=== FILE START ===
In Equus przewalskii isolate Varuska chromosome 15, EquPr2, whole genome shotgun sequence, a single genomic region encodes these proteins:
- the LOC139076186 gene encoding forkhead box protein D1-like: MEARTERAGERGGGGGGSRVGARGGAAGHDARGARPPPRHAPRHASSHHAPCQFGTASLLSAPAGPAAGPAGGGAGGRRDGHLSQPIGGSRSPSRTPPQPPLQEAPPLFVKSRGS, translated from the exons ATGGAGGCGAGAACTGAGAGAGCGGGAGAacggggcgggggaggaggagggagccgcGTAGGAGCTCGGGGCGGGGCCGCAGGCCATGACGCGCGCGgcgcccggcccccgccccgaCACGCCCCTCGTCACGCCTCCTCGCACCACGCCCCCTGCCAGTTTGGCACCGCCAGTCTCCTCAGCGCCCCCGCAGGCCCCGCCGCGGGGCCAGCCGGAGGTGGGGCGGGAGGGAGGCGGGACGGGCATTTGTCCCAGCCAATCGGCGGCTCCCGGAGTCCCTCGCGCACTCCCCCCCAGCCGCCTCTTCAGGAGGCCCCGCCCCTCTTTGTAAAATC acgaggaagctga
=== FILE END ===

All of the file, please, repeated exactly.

In Equus przewalskii isolate Varuska chromosome 15, EquPr2, whole genome shotgun sequence, a single genomic region encodes these proteins:
- the LOC139076186 gene encoding forkhead box protein D1-like: MEARTERAGERGGGGGGSRVGARGGAAGHDARGARPPPRHAPRHASSHHAPCQFGTASLLSAPAGPAAGPAGGGAGGRRDGHLSQPIGGSRSPSRTPPQPPLQEAPPLFVKSRGS, translated from the exons ATGGAGGCGAGAACTGAGAGAGCGGGAGAacggggcgggggaggaggagggagccgcGTAGGAGCTCGGGGCGGGGCCGCAGGCCATGACGCGCGCGgcgcccggcccccgccccgaCACGCCCCTCGTCACGCCTCCTCGCACCACGCCCCCTGCCAGTTTGGCACCGCCAGTCTCCTCAGCGCCCCCGCAGGCCCCGCCGCGGGGCCAGCCGGAGGTGGGGCGGGAGGGAGGCGGGACGGGCATTTGTCCCAGCCAATCGGCGGCTCCCGGAGTCCCTCGCGCACTCCCCCCCAGCCGCCTCTTCAGGAGGCCCCGCCCCTCTTTGTAAAATC acgaggaagctga